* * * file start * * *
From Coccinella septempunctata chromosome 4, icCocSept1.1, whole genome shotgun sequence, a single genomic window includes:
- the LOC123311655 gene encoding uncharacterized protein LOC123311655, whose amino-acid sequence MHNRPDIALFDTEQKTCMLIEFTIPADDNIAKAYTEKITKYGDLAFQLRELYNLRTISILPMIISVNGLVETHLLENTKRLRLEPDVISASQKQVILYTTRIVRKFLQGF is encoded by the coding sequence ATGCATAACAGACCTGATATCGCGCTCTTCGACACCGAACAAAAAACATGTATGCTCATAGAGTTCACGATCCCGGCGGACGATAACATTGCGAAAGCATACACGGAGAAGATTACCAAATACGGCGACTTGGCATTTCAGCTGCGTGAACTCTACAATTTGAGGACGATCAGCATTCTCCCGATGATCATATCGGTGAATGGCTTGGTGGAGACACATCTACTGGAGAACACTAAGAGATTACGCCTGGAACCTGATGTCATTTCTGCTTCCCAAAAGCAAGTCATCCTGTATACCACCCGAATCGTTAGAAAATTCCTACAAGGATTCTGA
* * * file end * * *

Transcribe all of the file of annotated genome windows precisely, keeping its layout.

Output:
From Coccinella septempunctata chromosome 4, icCocSept1.1, whole genome shotgun sequence, a single genomic window includes:
- the LOC123311655 gene encoding uncharacterized protein LOC123311655, whose amino-acid sequence MHNRPDIALFDTEQKTCMLIEFTIPADDNIAKAYTEKITKYGDLAFQLRELYNLRTISILPMIISVNGLVETHLLENTKRLRLEPDVISASQKQVILYTTRIVRKFLQGF is encoded by the coding sequence ATGCATAACAGACCTGATATCGCGCTCTTCGACACCGAACAAAAAACATGTATGCTCATAGAGTTCACGATCCCGGCGGACGATAACATTGCGAAAGCATACACGGAGAAGATTACCAAATACGGCGACTTGGCATTTCAGCTGCGTGAACTCTACAATTTGAGGACGATCAGCATTCTCCCGATGATCATATCGGTGAATGGCTTGGTGGAGACACATCTACTGGAGAACACTAAGAGATTACGCCTGGAACCTGATGTCATTTCTGCTTCCCAAAAGCAAGTCATCCTGTATACCACCCGAATCGTTAGAAAATTCCTACAAGGATTCTGA